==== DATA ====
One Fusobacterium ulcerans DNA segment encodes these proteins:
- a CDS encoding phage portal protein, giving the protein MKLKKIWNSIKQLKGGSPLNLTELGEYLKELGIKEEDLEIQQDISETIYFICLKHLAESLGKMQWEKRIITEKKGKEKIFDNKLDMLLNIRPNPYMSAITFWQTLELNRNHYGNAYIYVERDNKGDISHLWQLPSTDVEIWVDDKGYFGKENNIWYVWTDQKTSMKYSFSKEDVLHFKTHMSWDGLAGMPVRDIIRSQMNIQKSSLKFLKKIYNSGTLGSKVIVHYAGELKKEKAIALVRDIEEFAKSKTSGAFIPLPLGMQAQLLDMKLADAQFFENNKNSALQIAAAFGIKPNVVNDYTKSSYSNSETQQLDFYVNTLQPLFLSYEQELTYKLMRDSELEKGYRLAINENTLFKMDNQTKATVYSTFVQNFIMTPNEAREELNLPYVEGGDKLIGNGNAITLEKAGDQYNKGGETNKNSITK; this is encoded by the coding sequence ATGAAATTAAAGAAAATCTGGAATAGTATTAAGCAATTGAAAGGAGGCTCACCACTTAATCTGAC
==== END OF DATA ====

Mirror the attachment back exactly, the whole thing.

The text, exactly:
One Fusobacterium ulcerans DNA segment encodes these proteins:
- a CDS encoding phage portal protein, giving the protein MKLKKIWNSIKQLKGGSPLNLTELGEYLKELGIKEEDLEIQQDISETIYFICLKHLAESLGKMQWEKRIITEKKGKEKIFDNKLDMLLNIRPNPYMSAITFWQTLELNRNHYGNAYIYVERDNKGDISHLWQLPSTDVEIWVDDKGYFGKENNIWYVWTDQKTSMKYSFSKEDVLHFKTHMSWDGLAGMPVRDIIRSQMNIQKSSLKFLKKIYNSGTLGSKVIVHYAGELKKEKAIALVRDIEEFAKSKTSGAFIPLPLGMQAQLLDMKLADAQFFENNKNSALQIAAAFGIKPNVVNDYTKSSYSNSETQQLDFYVNTLQPLFLSYEQELTYKLMRDSELEKGYRLAINENTLFKMDNQTKATVYSTFVQNFIMTPNEAREELNLPYVEGGDKLIGNGNAITLEKAGDQYNKGGETNKNSITK; this is encoded by the coding sequence ATGAAATTAAAGAAAATCTGGAATAGTATTAAGCAATTGAAAGGAGGCTCACCACTTAATCTGAC